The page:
Being the creator and governor of the universe, our Savior manages all things for the instruction and blessing of each human being. Every human experience is an opportunity to repent, to change our actions and through changing our actions to change our character. Through the gifts of the Spirit, which Christ bestows, the efforts of men and women are matched with the divine power each needs to repent until repentance is complete and each has endured to the end, which is to become as Christ.

There is no more intelligent thing to do in the universe than to rely on the merits of Jesus Christ. That is the only path to happiness. The degree to which any human being relies on the merits of Christ will be the measure of his or her happiness.

The Measure of Our Faith and Repentance

It is important now to say how the first principles of the gospel of Jesus Christ are to be applied in this quest for complete repentance. The first principles are faith in the Lord Jesus Christ and repentance.

To have faith in Jesus Christ means to accept His gospel message as attested to by the Holy Ghost and then to rely fully upon the merits of Christ. It means to rely on His name, to keep His commandments, and to strive for perfection of character in all things. If there is anything mean, cowardly, lascivious, untruthful, snobbish, lazy, careless, or lacking in character, our business as servants of Christ is to root out these things with all haste and effort. This is done not only that our own souls can be saved but because we cannot love anyone else purely or deeply until all of these ungodly things are rooted out of our souls through faith and repentance. To have faith in Christ means to trust in Him completely to the giving up of all our sins, bad habits, untrue ideas, evil thoughts, or untoward desires.

An essential part of trusting in Jesus Christ is knowing who His servants are and accepting them as His servants. For instance, no one alive today can fully come unto Christ and receive the fulness of His blessings in this life or in the world to come if that person cannot and does not accept Joseph Smith Jr. as the prophet of this dispensation. It is through him that the keys of the priesthood have come to this time to offer salvation to every soul on earth. Joseph Smith truly did represent Jesus Christ in full authority to bring souls to Christ. Likewise, no one can be saved today and receive all the blessings unless he or she accepts Gordon B. Hinckley as the living prophet. One thing that faithful people quickly learn is that they must also accept the leadership of their stake president and bishop—or their mission president if they are missionaries. No one who has true faith in Christ would think of making a serious life change, such as getting married or divorced, without consulting their bishop and staying close to him in the process. This phenomenon of accepting priesthood authority as part of faith in Jesus Christ is somewhat jokingly in the Church called being “priesthood broke,” the western term referring to a horse being broken to be manageable and rideable. Those who have true faith in Christ wear the priesthood harness well; they do their assignments well; they support those in authority over them; they minister to those under their priesthood authority; and they strive to bring all humans to Christ both by precept and by example.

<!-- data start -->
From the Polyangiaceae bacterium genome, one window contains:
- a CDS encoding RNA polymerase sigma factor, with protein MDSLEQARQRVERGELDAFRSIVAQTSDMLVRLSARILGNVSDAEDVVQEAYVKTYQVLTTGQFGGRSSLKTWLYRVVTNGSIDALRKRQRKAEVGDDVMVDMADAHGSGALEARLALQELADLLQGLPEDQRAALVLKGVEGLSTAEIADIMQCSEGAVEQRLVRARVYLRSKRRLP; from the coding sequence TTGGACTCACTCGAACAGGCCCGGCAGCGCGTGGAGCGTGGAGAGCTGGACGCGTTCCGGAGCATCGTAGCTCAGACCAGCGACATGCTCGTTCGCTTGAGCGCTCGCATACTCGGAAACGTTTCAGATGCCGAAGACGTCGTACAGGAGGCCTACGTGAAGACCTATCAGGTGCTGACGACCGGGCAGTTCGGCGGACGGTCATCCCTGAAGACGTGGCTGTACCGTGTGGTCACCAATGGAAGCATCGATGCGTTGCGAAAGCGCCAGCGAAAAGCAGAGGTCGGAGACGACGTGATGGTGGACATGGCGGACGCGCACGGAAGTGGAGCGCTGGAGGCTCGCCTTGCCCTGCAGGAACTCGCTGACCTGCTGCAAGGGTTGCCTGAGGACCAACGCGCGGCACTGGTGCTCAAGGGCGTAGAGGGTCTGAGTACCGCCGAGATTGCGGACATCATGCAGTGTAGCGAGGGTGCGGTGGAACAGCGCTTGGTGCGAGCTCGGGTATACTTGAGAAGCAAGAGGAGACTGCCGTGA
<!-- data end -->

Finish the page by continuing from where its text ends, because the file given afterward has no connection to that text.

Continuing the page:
One very good measure of our faith and trust in Christ is our lack of fear. If we are His faithful servants, He has promised that all things would and will work together for our good, no matter what happens (see D&C 98:3). If we believe this, we can meet each day with joy and gladness, each crisis with equanimity, and each calamity with recognition of an opportunity to do good. If we are afraid of anything, that fear is the measure of our lack of trust in Christ. For if all things work together for our good, what is there to fear? If we will only do our part and obey Christ in all things, there is no need to fear anything except not having faith in Jesus Christ.

The second principle of the gospel is repentance. Repentance is changing each act of our life that is not an act of faith in Christ to become an act of faith in Jesus Christ. To help us with this process, our Savior sends the Holy Spirit to be the constant companion of His covenant servants. With the help of the whisperings and promptings of the Holy Spirit, each of us is guided into the narrow path of obedience to Jesus Christ. Humble, willing obedience to Jesus Christ is faith in Him. Without the Holy Spirit, we cannot perfect our faith in Christ. And perfect faith in Christ is the end or goal of repentance. To repeat: repentance is changing our feelings, thinking, decisions, and actions until each thing we do is an act of faith in Jesus Christ. Then we are faith-full.